In the first simulation, it starts simple. On a meadow, there are sitting some rabbits, running around and eating grass. From time to time, they reproduce. If they do not have enough to eat, they starve.

Above the two sliders at the top, the growth rate and the maximum length of the grass (in inches) can be adjusted. The longer the grass is, the more intensly green it is shown. With the next three sliders, the characteristics of the rabbits can be set, namely :
- How much grass does the rabbit need per day ?
- How much grass fits into their stomach?
- How fast do they multiply ?

The rabbit eats as much grass as fits in his stomach, yet only as much as is still there. The grass on the field becomes shorter by the same amount of "inches".

Let's make it a little more difficult for the rabbit and set out a couple of foxes into the meadow. They will eat a rabbit if by coincidence both of them get onto the same field .

With the sliders, you can set how many days the fox can keep up without eating a rabbit, as well as his reproduction rate.

For carrying it to the extreme, we add some eagles now. Their favourite food is foxes, but they don't like rabbits.

Published by A. K. Dewdney in 1984, Wator (WAter TORus) is the classic among this kind of computer simulations.

In the wide sea, there are sharks (grey) and fishes (blue) swimmmig around. The direction of their movements is determined by random. If a shark enters a field occupied by a fish, it will eat it up. Obviously, food is never a problem for the fish. Through the sliders, you can decide about the number of days until their reproduction as well as about the number of days for a shark to survive without food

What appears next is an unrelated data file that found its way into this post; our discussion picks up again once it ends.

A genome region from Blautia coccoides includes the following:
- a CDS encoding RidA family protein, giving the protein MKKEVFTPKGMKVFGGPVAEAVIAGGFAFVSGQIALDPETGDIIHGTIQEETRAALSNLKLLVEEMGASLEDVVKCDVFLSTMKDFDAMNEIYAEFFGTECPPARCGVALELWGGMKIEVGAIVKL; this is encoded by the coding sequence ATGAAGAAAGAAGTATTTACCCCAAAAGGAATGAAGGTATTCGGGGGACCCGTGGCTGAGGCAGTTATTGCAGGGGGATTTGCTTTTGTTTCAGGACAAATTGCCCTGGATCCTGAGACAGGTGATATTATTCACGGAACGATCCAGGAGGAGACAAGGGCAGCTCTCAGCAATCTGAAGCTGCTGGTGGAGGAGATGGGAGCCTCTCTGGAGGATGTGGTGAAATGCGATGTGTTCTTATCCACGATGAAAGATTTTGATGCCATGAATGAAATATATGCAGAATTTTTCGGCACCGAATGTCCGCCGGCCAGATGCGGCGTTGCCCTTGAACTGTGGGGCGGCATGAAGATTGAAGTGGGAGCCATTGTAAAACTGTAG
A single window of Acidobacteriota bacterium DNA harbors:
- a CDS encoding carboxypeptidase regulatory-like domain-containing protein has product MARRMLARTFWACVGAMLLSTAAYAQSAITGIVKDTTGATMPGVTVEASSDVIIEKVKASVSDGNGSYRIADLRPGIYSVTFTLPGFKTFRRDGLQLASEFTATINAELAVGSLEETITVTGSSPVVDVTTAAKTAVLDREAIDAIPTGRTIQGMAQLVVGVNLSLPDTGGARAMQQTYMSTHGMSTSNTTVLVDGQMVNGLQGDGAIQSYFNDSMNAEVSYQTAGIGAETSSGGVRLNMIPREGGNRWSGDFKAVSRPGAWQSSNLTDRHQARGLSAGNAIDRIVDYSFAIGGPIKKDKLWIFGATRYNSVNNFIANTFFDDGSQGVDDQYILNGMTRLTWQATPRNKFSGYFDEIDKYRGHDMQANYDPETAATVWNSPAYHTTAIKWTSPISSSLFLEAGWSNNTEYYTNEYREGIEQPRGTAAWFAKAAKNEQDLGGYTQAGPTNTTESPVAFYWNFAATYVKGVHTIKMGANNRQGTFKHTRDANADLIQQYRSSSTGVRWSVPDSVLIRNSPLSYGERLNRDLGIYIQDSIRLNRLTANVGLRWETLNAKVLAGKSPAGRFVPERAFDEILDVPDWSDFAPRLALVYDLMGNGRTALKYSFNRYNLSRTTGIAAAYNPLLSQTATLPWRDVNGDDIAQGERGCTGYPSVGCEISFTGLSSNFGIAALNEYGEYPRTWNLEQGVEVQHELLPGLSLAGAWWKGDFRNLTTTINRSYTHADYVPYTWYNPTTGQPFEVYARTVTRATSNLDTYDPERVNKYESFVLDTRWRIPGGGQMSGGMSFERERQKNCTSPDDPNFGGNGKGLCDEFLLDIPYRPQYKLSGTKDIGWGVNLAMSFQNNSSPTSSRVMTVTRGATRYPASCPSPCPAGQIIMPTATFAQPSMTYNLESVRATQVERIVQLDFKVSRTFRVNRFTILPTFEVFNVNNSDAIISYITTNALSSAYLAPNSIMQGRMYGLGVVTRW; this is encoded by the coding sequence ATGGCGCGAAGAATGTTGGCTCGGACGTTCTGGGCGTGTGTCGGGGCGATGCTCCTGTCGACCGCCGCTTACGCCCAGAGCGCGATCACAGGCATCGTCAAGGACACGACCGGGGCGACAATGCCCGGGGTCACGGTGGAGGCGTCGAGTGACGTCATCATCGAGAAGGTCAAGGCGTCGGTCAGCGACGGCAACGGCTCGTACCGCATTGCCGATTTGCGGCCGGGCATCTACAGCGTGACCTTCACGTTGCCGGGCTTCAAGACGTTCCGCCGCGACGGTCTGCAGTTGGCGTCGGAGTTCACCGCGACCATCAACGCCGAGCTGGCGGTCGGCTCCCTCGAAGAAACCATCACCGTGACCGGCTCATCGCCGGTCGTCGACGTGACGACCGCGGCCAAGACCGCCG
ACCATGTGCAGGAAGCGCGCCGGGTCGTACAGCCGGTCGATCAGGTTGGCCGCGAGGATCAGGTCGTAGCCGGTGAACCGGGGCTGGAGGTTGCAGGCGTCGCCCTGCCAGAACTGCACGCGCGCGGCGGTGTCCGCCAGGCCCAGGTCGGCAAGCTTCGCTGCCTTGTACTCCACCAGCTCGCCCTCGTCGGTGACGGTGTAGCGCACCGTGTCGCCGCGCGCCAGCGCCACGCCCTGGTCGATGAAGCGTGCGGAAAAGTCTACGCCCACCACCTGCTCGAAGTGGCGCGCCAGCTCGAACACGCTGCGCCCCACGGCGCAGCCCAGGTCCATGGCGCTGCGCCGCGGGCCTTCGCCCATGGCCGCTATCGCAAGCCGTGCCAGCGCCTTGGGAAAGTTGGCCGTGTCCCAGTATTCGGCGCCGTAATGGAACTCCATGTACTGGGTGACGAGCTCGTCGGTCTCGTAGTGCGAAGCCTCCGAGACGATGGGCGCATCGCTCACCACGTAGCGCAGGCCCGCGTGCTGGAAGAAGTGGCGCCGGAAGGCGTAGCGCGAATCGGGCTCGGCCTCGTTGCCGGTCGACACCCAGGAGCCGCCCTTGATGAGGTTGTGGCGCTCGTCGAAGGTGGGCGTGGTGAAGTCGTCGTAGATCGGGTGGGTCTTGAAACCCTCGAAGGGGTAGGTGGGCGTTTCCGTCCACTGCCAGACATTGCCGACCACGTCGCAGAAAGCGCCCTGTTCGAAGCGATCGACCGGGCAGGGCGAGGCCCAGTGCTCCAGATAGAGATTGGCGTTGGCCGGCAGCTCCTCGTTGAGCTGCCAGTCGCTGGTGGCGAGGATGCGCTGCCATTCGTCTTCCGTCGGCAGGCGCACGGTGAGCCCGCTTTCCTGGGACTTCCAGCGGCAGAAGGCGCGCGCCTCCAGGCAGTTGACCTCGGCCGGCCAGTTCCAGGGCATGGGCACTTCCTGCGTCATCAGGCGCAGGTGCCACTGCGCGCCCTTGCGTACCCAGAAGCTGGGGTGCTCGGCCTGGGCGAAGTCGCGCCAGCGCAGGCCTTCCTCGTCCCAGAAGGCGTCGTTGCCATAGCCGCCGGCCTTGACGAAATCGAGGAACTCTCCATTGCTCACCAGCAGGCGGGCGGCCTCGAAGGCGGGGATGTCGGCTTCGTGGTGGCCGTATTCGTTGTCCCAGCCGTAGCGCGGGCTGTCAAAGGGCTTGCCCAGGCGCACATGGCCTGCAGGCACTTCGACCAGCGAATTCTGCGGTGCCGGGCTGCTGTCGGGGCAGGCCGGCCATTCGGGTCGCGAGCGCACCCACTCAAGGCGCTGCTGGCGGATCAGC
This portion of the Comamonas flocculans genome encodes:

If you click on the box "Sharks smell fish", the dynamics of the game will change : The sharks will no longer move randomly, but move preferentially to the neighbouring cases occupied by a fish.

This is the same thing with a little variation: There are two types of sharks, green and brown ones. In the beginnig, there is no difference between the two shark species. If you set, however, different parameters for them, the populations will evolve differently, up to the replacement of one species by the other.

Has Man exterminated the mammoth ?

And what about some other big mammals, such as the woolly rhinoceros, the cave bear, the large-horned deer, the Neanderthal Man, the aurochs, the primeval horse,...? In this game, it depends. On what? You can select it yourself:

First, there is the grass of the ice-age prairie. Depending on the climate, it can grow faster or slower.

Via the corresponding button, you can put "new mammoths" into the game. Where they feast, no grass will need some time to recover. You can determine how fast they increase and how long they survive without food.

Now you can release, via the appropriate button, some Cro Magnon hunters on the mammoths. Their success depends both on their propagation speed and their endurance against hunger. .

What did humans live on after the mammoth had vanished? They did not starve to death - like the sharks in Wator - but invented agriculture. With the help of the button "new fields", you can plant acres in the prairie. For the hunters, they are as good a source of food as a mammoth, except that these don't disappear after consumption. For a mammoth, however, a corn field is the same as a grass area - it will all graze away.